Honors Hives Update: Un-bee-lievable Honey

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Honors Hives Update: Un-bee-lievable Honey

(Photo by Justin Prather | The Daily Utah Chronicle)

(Photo by Justin Prather | The Daily Utah Chronicle)

(Photo by Justin Prather | The Daily Utah Chronicle)

(Photo by Justin Prather | The Daily Utah Chronicle)

By Ana Luiza Ramos

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The beehive is a symbol of hard work and industry. Not only that, it is the official state emblem of Utah. Beehives make an appearance in Utah’s state flag and the state seal, the Beehive Cluster is recognized as Utah’s official star cluster and the state insect is the beloved honeybee. With Utah’s love for bees and beehives being quite obvious, it is no wonder people here tend to get excited to have access to the bugs’ busy little lives right here at the University of Utah. Students get the chance to look for new ways to save the precious little yellow and black fellas while teaching others the importance of a well-kept beehive in their own backyards.

At the south end of the Marriott Honors Community, bees can be found inside one Langstroth Hive and two “Flow Hives,” one of which was donated by the Flow Hive company from Australia. The flow hives are part of a new beekeeping technology that promises to be less evasive in the bees’ lives and makes it a lot easier to extract honey without the extra mess that usually accompanies it. The beekeepers are able to remove the honey by turning a key that opens up the combs and avoids disrupting the bees in the process.

Because this technology is fairly new, beekeepers do not know how this will change the bees’ lives and patterns yet. Having them at the U allows anyone to study how flow hives changed or did not change the bees’ behavior over time.

Although the purchase of the hives was not meant for research, it is an added benefit that they are at the U for whoever would like to study the bees a little closer. The purpose of the hives is to get students involved in this kind of project, understanding how bees work and how beekeeping is done in an urban area. Being right there at the MHC gives the residents an opportunity to interact with the hives daily, watching them as they cohabit with everyone else.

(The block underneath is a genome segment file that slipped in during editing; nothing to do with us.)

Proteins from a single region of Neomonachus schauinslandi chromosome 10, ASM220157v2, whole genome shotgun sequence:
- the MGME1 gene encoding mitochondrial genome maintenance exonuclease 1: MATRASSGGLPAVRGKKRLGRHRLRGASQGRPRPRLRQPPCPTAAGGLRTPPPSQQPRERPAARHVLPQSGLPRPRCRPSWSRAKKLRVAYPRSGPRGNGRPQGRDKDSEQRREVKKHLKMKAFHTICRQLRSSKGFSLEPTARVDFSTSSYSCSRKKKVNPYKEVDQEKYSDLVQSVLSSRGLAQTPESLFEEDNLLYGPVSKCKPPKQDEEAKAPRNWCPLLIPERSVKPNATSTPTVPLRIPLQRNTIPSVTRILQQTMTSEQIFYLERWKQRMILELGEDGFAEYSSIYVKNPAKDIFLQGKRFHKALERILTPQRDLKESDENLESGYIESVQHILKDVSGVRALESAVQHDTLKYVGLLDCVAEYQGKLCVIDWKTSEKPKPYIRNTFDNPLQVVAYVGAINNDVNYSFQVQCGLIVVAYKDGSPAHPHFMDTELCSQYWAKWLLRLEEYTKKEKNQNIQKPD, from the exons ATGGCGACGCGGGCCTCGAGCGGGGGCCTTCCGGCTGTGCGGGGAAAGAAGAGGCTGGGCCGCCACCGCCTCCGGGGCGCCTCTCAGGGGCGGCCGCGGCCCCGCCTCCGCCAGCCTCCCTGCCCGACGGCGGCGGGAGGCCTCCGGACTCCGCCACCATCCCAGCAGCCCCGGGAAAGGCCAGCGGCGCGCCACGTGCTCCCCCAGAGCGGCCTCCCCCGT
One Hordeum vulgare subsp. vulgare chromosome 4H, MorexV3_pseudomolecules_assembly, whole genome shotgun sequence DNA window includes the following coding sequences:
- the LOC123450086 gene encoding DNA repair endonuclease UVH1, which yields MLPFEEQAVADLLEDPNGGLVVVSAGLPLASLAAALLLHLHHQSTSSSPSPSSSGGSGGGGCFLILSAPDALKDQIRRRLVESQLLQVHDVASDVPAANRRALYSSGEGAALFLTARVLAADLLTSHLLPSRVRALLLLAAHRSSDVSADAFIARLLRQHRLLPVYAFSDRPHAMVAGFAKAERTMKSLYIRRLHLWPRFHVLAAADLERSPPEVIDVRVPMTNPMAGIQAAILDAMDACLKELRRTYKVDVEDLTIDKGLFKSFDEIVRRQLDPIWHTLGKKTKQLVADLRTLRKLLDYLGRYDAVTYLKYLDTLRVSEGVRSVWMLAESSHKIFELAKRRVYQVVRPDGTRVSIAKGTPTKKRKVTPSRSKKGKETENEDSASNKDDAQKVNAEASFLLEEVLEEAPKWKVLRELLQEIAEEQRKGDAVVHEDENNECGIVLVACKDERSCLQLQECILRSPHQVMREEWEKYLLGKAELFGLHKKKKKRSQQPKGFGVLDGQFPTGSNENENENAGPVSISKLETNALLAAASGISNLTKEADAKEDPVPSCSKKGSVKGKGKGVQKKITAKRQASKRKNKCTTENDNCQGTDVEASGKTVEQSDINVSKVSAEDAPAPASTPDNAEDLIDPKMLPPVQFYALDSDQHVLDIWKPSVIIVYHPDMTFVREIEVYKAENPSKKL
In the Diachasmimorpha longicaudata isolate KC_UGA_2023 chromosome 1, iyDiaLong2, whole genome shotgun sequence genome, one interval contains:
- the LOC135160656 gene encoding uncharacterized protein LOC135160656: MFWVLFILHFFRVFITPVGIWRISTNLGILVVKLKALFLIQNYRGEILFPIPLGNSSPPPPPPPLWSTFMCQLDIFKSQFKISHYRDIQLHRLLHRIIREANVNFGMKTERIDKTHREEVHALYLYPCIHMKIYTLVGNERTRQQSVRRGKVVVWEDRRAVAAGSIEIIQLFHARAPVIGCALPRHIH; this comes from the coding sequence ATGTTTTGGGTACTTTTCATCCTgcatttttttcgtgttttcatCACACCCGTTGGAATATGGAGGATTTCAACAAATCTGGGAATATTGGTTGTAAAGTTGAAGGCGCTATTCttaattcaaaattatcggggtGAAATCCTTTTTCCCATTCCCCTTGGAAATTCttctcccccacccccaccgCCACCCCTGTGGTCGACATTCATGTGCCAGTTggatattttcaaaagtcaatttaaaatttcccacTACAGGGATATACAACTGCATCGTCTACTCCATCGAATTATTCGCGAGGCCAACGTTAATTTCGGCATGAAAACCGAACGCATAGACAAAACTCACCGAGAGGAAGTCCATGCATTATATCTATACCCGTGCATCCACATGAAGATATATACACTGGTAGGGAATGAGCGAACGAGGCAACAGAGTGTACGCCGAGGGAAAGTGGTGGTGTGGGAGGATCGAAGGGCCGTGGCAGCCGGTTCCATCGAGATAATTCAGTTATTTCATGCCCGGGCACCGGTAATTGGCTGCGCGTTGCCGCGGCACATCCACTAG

The bees were put in their new home in April of this year, but they only started producing and harvesting honey about two weeks ago. It is also possible to see the bees through an observation window, allowing students to study the inner workings of these wonderous insects’ daily lives.

According to the Beekeeping Association of the University of Utah’s Facebook page, “The goal of the University of Utah Beekeeper’s Association is to educate people about honeybees and to promote backyard beekeeping at the U and throughout the local community.”

“Our aim is specifically to work through the Honors College to educate honors students about beekeeping,” said Paul Baskin, a resident of the MHC who helped start this particular project.

He explained it is great to talk to people about something he is so passionate about. “I’ve always liked bees, and I decided I was going to get bees a couple of years ago, and then I did at home. … My friend Bridget [Dorsey] and [professor] Christopher Mead at the honors college talked to each other and they asked me about getting this bee initiative started, and they invited me to join on,” he said.

“These hives are such a great opportunity for students to learn about conservation biology and beekeeping, and I think it can be really intimidating to approach beekeeping without having any experience but on-campus is obviously a learning environment,” said Dorsey, who used to live at the MHC and helped start the entire program. “Even if students want to check out the hives one day while we are doing an inspection or something like that, nobody has to commit to beekeeping for the rest of their lives by reaching out to us — we’d love to hear from anyone and everyone about their interests.”

“It’s a very, very fun opportunity,” Baskin said. There is a Canvas page anyone can be added to by asking Baskin or Dorsey, but for more information, Baskin said, “If people want to get involved it’s really easy — go online and look for the Utah Beekeeper’s Association, or follow this article to reach out to Bridget Dorsey or Paul Baskin and we can get you in contact and help you get involved in this project.”

Thanks largely to funding from the Sustainable Campus Initiative Fund, Dorsey and her friends were able to start this amazing journey at the U.

Reach out to Bridget Dorsey [email protected] or Paul Baskin [email protected] with any questions about the beehive program at the MHC.

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@BrazilianLuiza